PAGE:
How Much Vacation Time Should You Really Get?
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I want to start out today’s post with a simple question – how much vacation time do you receive each year?
Do you get a week? Do you get two weeks? Are you among the rare few who score three or more weeks per year?
Personally speaking, the most vacation time I ever had in the traditional work force was two weeks. My last employer had a PTO system where they also allowed up to a week for sick time, taking it to a possible three weeks off. However, that sick time could not be used for vacation – even if you had a bunch of hours built up.
We Work Too Damn Much!
We champion hard work here in the States. There is nothing wrong at all with that. My parents raised me to work for what I wanted and needed and not to be lazy. I hated that growing up, though am immensely thankful they instilled a strong work ethic in me today.
However, I just cringe when I read studies saying 56 percent of Americans have not taken a vacation in the past 12 months. Full disclosure – the aforementioned study required travel of at least 100 miles to be considered a vacation. That aside, it does little to negate the problem of us hard-working Americans not allowing ourselves time to truly vacate. There may be a number of reasons behind that, from fear of losing our jobs, fear work piling up or fear of looking bad. Regardless, it leads to increased stress.
That needs to change. No, it must change.
Compare our numbers versus that of other industrialized countries. A Center for Economic and Policy Research (CEPR) study shows most European countries legally require 20 paid vacation days each year. Others take it further and require 25-30 days of paid vacation per year.
How many days are required in the U.S.? Zero. That’s right, nothing. In fact, the CEPR study points out that we are the only “advanced” economy in the world not requiring at least one vacation day. While I already knew this, it’s still crazy!
Entrepreneurs aren’t Immune to this Problem
One of the reasons why I love working for myself is the freedom that comes with it. If we want to take three weeks off we can. If I want to take every Friday off I can. Of course, that also requires working to make that possible, but you get my point.
While we travel a fair bit more now that we run our own business, there is another problem that comes up – working while on vacation. Most of the entrepreneurs reading this are likely nodding their heads in agreement.
You know what it’s like. You’re on your vacation, but your laptop is cracked open because you’re working on a project. We’re not alone either – a TripAdvisor survey shows that 77 percent of Americans work while on vacation.
I’d love to say it’s a problem with “the Man” not allowing us to get time away. It’s arguable as to how much employers care about their employees, though I believe it’s a systemic, cultural issue. We seem to have an engrained, felt need to always be working.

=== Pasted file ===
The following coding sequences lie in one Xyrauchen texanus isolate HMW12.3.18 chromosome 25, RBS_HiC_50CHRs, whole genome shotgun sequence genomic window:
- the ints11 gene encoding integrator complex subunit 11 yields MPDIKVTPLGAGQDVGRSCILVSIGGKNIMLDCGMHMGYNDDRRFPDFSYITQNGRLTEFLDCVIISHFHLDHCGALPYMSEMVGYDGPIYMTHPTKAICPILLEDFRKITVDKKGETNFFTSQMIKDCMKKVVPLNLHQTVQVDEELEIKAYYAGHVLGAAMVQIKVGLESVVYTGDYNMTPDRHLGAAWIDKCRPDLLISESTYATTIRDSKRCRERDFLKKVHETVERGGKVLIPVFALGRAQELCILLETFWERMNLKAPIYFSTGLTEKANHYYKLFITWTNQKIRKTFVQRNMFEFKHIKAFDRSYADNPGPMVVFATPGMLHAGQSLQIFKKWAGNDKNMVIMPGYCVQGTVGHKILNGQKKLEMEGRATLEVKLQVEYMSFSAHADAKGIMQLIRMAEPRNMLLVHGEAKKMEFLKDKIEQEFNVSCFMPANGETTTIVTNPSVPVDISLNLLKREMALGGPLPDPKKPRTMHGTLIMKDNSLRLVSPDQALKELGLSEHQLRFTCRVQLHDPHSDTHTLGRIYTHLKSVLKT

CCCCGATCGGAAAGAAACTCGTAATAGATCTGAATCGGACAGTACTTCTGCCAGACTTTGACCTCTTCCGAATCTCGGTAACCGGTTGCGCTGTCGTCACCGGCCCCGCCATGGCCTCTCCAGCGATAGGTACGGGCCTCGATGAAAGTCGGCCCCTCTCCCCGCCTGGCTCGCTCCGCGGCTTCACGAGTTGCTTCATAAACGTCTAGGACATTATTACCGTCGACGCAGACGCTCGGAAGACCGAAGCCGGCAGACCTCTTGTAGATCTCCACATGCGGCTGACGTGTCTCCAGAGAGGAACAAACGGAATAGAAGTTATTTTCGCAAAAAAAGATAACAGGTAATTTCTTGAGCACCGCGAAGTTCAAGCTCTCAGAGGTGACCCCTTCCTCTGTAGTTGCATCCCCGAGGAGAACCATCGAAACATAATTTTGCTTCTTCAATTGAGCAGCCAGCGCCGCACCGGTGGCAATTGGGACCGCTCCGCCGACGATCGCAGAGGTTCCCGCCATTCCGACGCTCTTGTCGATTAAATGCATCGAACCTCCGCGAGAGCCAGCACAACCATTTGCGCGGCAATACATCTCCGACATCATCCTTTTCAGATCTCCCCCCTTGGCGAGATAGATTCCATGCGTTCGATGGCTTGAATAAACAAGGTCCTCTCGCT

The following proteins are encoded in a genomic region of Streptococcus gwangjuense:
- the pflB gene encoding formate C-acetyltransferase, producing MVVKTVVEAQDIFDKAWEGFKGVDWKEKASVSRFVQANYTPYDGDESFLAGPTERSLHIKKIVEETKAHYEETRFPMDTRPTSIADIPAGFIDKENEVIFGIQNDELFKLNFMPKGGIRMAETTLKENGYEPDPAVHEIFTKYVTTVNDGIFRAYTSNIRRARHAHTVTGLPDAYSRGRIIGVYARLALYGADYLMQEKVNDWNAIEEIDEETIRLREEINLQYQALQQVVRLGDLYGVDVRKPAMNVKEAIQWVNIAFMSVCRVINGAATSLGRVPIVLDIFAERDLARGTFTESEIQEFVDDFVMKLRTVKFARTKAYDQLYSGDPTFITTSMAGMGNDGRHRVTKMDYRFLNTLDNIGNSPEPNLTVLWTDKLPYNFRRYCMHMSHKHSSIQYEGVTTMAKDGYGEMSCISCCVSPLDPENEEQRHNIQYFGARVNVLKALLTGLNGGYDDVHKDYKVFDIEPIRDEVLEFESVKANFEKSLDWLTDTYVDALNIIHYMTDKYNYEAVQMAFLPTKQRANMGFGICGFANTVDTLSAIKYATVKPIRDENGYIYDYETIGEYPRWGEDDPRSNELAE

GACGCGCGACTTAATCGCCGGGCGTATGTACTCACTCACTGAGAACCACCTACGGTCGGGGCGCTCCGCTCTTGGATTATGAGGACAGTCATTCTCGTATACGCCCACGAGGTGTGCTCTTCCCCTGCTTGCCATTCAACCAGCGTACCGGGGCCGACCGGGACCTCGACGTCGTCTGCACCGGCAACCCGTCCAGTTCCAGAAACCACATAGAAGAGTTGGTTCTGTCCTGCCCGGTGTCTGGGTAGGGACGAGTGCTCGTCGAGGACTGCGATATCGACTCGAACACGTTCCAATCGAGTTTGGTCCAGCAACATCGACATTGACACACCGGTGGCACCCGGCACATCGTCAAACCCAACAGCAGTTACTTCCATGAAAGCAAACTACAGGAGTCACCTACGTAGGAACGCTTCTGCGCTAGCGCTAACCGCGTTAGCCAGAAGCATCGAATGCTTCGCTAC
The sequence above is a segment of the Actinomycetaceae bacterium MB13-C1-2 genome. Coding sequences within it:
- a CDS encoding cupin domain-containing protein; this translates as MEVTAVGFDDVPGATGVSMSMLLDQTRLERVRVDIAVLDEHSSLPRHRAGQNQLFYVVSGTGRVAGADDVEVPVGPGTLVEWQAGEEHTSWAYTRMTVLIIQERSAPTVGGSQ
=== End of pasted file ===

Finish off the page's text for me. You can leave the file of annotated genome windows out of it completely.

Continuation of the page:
Life is Meant to Be Enjoyed
Life is too short. We all know that. Why on earth would we want to spend so much of it working ourselves into the ground? Think about when you look back on your life…WHO in their right mind says “Gee, I’m glad I worked myself like crazy instead of taking time to enjoy life!”?
I’d guess that vey few of us would.
Don’t get me wrong. I’m not saying you need to spend all sorts of money taking extravagant vacations. There is a place and time for that. What I’m talking about is simply taking time to vacate. Whether that be through a frugal staycation, taking a week to stay at a local bed and breakfast or going all out and traveling to Vegas for the week. (Disclaimer, I’m really wanting to go to Vegas and just need to convince Mrs. Frugal Rules we should go).
Whatever it is, take time and do it. Your mental health and your friends/family will thank you for it – trust me. Oh, and if you’re like me, hand your smartphone over to your partner while you’re away. Staying tethered will only keep your mind on work, which negates the whole point of taking a vacation in the first place.
How much vacation time do you get at your job? When was the last time you took a vacation? Why do you think we prize working so much in our society?
John is the founder of Frugal Rules, a dad, husband and veteran of the financial services industry whose writing has been featured in Forbes, CNBC, Yahoo Finance and more.
Passionate about helping people learn from his mistakes, John shares financial tools and tips to help you enjoy the freedom that comes from living frugally. One of his favorite tools is Personal Capital , which he used to plan for retirement and keep track of his finances in less than 15 minutes each month.
Another one of John's passions is helping people save $80 per month by axing their expensive cable subscriptions and replacing them with more affordable ones, like Hulu with Live TV.
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